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experiment and wait to ascertain whether the award is favorable and, if it proves to be unfavorable, then assert his right to revoke. He cites also Held v. Comfort Bus Line, Inc., 136 N.J.L. 640 (Sup. Ct. 1948); and International Ass'n. of Machinists v. Bergen Ave. Bus Owners Ass'n., 3 N.J. Super. 558 (Law Div. 1949), holding in substance that to justify the court in setting aside an award, fraud or other ground of impeachment must ordinarily be made by clear, strong and convincing evidence.
We think there is merit in the appellant's contention that the conferences held outside the State were not in violation of the arbitration agreement since they occurred after all of the testimony had been taken at meetings held within the State and in the presence of the arbitrators, the parties involved and their attorneys. There was no provision in the articles prohibiting the arbitrators holding further meetings amongst themselves to consider the evidence submitted, and the attorneys, knowing of these conferences, by their conduct acquiesced in their being held outside of the State and cannot complain.
We reach an opposite conclusion, however, as to the other grounds upon which the award was set aside and are in accord with the determination of the court below. There is ample evidence to indicate that one of the arbitrators conversed with one of the litigants about the number of derricks used on the construction job and this conversation, reported to another of the arbitrators, admittedly influenced the latter's decision in making the award.
The obligation of arbitrators, like that of jurors, is to act fairly and impartially and to determine the cause upon the evidence adduced before them at the hearing. They have no right to consider facts excepting as submitted in the evidence at the hearings and it is misconduct for them to seek outside evidence by independent investigation. An arbitrator acts in a quasi -judicial capacity and must render a faithful, honest and disinterested opinion upon the testimony submitted to him.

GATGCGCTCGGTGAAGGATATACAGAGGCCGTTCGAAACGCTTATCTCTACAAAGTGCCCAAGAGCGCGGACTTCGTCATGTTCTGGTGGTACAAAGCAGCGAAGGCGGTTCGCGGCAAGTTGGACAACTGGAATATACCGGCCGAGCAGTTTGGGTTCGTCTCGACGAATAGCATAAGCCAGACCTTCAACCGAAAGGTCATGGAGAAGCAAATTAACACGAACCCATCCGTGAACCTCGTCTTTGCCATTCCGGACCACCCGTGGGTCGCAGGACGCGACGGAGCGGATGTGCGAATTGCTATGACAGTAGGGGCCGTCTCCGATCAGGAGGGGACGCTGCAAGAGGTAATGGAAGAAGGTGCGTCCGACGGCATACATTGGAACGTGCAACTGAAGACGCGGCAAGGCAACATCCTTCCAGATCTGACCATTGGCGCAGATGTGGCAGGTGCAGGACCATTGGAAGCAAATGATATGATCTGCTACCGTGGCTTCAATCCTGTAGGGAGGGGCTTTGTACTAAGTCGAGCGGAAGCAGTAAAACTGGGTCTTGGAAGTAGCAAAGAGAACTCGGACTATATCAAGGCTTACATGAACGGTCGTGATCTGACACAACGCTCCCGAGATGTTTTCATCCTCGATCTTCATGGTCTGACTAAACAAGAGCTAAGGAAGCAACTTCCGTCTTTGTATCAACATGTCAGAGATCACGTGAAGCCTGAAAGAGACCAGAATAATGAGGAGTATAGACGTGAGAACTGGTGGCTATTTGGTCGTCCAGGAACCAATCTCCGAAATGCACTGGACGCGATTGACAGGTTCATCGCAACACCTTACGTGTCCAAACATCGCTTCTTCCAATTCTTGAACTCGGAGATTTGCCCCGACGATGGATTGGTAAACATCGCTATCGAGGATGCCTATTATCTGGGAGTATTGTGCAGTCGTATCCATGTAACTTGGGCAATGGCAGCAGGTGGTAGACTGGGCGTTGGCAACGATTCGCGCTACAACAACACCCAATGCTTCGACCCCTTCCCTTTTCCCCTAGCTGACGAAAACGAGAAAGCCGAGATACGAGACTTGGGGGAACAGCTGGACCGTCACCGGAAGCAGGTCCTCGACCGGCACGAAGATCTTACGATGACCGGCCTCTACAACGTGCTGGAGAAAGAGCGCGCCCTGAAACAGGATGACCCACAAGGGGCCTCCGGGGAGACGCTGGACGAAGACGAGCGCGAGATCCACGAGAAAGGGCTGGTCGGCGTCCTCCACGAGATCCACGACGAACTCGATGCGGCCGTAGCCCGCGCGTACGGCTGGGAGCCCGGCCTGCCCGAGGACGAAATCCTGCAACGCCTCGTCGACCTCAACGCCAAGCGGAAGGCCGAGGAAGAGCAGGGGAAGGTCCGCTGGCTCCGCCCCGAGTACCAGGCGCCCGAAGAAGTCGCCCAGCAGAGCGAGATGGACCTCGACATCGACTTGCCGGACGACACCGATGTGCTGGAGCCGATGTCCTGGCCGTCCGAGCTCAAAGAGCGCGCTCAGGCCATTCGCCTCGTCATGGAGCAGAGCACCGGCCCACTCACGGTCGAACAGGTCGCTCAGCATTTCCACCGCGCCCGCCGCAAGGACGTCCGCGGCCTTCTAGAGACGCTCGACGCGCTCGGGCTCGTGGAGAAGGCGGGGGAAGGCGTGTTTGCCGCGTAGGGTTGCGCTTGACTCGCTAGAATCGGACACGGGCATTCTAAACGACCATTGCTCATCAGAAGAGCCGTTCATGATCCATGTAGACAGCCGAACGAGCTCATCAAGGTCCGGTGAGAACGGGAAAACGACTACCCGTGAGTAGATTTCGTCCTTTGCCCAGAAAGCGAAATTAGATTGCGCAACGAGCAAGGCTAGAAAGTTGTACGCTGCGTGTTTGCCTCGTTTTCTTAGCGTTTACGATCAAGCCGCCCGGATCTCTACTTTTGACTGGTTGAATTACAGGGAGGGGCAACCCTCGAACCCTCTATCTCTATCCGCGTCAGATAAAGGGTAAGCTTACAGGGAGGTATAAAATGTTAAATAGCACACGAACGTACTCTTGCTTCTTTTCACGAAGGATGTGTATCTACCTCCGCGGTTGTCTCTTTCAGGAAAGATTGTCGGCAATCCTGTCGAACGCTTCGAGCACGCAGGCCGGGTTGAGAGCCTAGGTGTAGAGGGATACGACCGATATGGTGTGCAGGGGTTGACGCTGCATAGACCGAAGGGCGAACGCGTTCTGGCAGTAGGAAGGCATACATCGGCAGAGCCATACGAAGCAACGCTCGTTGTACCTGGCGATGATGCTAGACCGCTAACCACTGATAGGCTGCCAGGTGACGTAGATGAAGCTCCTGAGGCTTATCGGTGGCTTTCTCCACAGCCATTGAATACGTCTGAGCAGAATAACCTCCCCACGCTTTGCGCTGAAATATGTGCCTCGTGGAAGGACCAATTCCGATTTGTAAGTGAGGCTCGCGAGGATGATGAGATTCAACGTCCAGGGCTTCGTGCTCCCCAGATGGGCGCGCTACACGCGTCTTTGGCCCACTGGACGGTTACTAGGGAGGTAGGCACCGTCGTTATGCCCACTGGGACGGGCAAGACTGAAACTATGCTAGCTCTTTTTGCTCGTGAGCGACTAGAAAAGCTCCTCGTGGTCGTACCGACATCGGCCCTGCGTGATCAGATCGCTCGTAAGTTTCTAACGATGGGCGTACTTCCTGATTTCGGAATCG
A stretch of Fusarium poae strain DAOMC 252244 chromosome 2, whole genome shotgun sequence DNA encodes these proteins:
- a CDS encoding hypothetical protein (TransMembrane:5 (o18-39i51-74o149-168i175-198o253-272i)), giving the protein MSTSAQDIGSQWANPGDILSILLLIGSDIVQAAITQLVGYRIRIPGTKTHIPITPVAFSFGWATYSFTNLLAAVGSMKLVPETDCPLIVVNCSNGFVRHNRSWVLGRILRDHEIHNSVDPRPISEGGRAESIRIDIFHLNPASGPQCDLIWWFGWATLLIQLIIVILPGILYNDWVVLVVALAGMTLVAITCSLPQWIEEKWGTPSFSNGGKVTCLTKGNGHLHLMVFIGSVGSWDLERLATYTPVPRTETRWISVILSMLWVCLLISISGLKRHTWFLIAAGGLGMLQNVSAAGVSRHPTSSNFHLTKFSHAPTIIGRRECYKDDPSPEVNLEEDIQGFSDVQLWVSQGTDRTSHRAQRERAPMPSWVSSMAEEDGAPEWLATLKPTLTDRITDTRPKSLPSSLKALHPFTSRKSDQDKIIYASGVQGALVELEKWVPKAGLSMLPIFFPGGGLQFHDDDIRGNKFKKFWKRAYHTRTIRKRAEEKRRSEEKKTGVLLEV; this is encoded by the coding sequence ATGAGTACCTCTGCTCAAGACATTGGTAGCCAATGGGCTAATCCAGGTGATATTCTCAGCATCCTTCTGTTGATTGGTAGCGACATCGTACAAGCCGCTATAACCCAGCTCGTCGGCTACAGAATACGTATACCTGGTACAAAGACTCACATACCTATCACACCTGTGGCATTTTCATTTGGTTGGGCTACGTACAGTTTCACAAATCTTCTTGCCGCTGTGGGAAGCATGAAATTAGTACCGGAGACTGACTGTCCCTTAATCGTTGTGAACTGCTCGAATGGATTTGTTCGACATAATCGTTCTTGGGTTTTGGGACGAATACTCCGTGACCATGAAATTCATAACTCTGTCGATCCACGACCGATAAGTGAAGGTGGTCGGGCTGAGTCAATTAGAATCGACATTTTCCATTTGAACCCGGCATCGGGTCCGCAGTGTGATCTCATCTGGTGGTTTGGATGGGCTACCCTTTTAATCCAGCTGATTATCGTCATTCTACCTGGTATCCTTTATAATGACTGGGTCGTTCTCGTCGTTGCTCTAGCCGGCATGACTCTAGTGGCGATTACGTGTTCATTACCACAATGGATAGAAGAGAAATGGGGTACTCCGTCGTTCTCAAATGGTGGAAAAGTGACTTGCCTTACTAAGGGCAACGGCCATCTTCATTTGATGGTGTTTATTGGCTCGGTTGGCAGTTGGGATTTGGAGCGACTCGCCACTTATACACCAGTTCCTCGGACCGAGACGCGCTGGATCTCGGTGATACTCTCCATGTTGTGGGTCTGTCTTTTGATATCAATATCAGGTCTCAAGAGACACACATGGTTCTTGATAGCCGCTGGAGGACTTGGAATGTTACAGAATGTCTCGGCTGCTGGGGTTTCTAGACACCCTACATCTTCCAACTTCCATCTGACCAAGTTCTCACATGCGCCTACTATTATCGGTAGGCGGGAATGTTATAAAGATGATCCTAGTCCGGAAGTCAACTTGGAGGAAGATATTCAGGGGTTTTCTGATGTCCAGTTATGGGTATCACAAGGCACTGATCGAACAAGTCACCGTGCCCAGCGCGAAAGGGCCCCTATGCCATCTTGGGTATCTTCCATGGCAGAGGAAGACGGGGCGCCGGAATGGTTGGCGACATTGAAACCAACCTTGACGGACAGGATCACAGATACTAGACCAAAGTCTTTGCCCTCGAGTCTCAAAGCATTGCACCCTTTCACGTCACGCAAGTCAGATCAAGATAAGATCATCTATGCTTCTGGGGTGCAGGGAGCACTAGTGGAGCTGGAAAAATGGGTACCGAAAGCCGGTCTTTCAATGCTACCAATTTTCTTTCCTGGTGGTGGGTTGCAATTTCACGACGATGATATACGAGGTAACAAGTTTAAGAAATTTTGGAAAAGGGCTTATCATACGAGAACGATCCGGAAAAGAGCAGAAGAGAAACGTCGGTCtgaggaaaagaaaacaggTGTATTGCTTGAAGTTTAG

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The visit of one of the arbitrators to the site of the construction job is not disputed. When queried about it, he said: "Quite naturally I did. I wanted to know what was being talked about and I had to form an opinion of it. I drove up there and drove into the grounds just like anyone else would." This violated the specific provision of the arbitration agreement that examination of the premises might be made only if all three arbitrators were present. It is immaterial whether he learned any new or additional facts as a result of his visit. Saffir v. Wilson, 100 N.Y.S. 2 d 263 (Sup. Ct. N.Y. 1950); Horowitz v. Kaplan, 162 N.E. 519 (N.Y. Ct. of App. 1928).
The violation of the agreement, however innocently conceived, constitutes misconduct for which the award will be set aside, even though it is the unanimous award of three arbitrators under a submission requiring but a majority award. 3 Am. Jur., sec. 142, p. 964.
The respondent, on his motion to vacate the award in the court below, alleged other improprieties in the action of the arbitrators, including the failure to sign and acknowledge their award and deliver it to the litigants' attorneys within the five-day period stipulated in the agreement. The merits of these need not be considered because of our decision to affirm for the reasons already expressed.
The cautious approach by the learned judge below, his serious consideration and obvious reluctance to rescind the award, bespeak his conscientious concern and the care with which he weighed the factual developments as evidenced by the testimony. We find nothing in the record that would justify us in coming to an opposite conclusion.
The judgment below is affirmed.